If anyone is most guilty of brain abuse, it is likely a college student. Overworking, staying up too late, distractions, head injuries from sports, head injuries from being careless, drinking too much, head injuries from said drinking. Misuse of the brain is a common young adult hobby.
Now, I’m no angel. I get roughly six hours of sleep at night on a weekday. I’ve never had concussions, but I have had a number of bad falls and periodic migraines within the past month or so. I try to look out for “number one” most of the time, but I can’t always be sure that I’m taking care of myself at the same time. I read books in dim rooms, don’t sleep until I feel that I have to.
When studying for this post, I recalled a bit of what I already knew about the human brain. My mother made a great effort when I was young to make a point about taking great care to not damage your brain. As a young adult, who has yet to reach the age of 25, I am still in an “at-risk” age range for brain damage. The websites I visited gave me some deeper insight into that aspect. According to Healthline, “The frontal lobe of the brain is responsible for the “important cognitive skills in humans, such as emotional expression, problem solving, memory, language, judgment, and sexual behaviors.”
From what I recall, the young adult brain does not truly finish development until the age of 25. As far as I know, poor habits, addictions, and other forms of minor brain damage can have a more damaging effect at or around this age. This was the point that my mother really tried to drive home. Effectively, this point boils down to the idea that “you’re not thinking with your whole brain, you’re still developing your ability to think critically.”
I don’t believe the brain simulations did much to change my attitude about mental health. My opinions are already set from years of my parents and teachers telling me about how my brain develops and the proper attitudes to “take care of yourself.” I’m not overworked or at risk of severe brain damage. Stressed out? Yes. Do I make bad health decisions? Constantly. Will I change how I live my life as a result of these simulations? Doubtful, not unless I begin to experience side effects that prove to me that what I’m doing is harmful.
Of the two simulations, I preferred the “g2conline” version more. Its descriptions and details were more in-depth and made more sense to me as I explored the simulations.
For my second part of the assignment, I decided to examine this Concerta advertisement. While I am unfamiliar with the product, I gather that this advertisement is intended to combat Attention Deficit Hyperactivity Disorder.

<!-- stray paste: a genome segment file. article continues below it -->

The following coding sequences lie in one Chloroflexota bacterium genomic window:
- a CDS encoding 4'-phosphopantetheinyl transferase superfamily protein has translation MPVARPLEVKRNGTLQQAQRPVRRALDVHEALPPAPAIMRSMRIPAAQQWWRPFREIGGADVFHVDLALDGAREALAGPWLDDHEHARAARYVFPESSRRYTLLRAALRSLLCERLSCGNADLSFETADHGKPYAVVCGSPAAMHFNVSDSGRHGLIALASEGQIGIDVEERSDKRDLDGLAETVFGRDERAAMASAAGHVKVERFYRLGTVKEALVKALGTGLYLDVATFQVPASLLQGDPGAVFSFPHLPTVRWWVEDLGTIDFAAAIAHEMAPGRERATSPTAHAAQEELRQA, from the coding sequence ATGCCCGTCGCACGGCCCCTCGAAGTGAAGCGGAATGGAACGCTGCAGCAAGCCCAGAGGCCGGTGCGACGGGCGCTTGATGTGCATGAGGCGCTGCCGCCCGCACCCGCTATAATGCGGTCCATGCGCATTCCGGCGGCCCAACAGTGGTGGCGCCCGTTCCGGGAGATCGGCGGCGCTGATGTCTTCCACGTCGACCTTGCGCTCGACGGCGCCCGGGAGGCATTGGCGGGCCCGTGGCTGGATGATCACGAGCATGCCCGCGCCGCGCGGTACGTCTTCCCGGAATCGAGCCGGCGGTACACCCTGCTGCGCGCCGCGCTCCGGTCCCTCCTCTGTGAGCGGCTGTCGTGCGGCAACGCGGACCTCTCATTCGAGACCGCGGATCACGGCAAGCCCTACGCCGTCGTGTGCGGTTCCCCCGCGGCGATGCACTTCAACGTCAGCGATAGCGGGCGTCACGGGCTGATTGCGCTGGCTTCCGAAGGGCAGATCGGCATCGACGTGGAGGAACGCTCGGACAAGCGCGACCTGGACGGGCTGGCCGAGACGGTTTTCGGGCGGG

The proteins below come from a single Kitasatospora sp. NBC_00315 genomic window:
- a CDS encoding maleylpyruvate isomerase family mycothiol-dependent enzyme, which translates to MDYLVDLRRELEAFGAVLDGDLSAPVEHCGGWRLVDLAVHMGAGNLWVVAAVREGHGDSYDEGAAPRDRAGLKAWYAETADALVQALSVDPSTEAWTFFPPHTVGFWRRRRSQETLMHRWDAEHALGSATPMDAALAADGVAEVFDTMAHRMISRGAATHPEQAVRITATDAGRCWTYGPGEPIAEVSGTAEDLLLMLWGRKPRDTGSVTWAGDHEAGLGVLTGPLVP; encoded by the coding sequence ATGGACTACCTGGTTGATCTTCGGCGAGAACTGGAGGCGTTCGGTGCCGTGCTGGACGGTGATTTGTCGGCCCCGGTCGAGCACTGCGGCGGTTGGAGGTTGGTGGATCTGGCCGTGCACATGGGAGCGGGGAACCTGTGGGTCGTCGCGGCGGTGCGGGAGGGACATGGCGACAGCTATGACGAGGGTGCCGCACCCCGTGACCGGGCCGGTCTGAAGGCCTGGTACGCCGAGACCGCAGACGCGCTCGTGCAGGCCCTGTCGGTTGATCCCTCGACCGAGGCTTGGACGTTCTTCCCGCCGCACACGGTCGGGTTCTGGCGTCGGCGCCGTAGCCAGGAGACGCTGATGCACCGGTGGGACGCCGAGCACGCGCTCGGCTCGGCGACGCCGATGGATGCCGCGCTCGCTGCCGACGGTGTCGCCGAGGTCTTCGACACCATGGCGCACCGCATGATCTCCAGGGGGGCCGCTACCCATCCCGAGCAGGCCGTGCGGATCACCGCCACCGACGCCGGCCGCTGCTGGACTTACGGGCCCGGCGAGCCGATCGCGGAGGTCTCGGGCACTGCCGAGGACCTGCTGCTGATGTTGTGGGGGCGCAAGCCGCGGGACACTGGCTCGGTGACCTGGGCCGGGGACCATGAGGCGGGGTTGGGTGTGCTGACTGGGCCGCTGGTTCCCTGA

“Interpellation” is the ability of a medium to assign agency and identity to its viewer. This branch of visual theory was introduced to me by the studies of Louis Althusser, a Marxist theorist who expanded on the ideas of previous philosophers like Barthes and Gramsci. While Althusser’s view of “interpellation” referred to the mechanics of Marxist theory, like class, identity, and ideology. In this sense, I believe that the advertisement is attempting to assign an identity to its viewers. This is achieved by a slightly manipulative tactic of guilt and direct marketing.
While this advertisement does not have a “checklist” like other pharmaceutical advertisements, it has a “map” of events that interpellates the viewer. The progression begins at the top-left corner, and branches from there. One path travels downward, detailing a hypothetical day that the subject, Alex, might have without taking his medication. The second path continues steadily towards the right, highlighted with gold stars, and details a “good day”, a day where Alex takes his medication.
These branches assign identity to the child in the picture, and are likely designed to appeal to a parent’s senses of protectiveness, desire for their children to success, and pride. All the benefits of the drug demonstrate that Alex is capable and Concerta is enabling him achieve these successes. The advertisement, in effect, preys on the sense of failure that parents feel that their children experience. In my opinion, this is a scummy tactic, but it works very well when you consider how immensely unpleasant the feeling of guilt is.
Among the side effects of this drug are “abnormal thoughts” and “hallucinations.” As well, it also is evident that the medication may cause more anxiety and aggression. Further capping this off, is the small-print declaration that Concerta is intended to be used in conjunction with other therapies, indicating that Concerta is not going to be solely responsible for the improvements in you or your child’s attitudes and behaviors. The entire bottom half of the advertisement is marketing copy, and FDA-mandated pharmaceutical safety content.
The ad does not “promise” anything, but simply implies that Concerta will help “get [your child] on the path to success.” The “timeline” in the top left corner reinforces this claim. In all, this advertisement preys on the feelings of failure that might be present in parents who raise children with ADHD.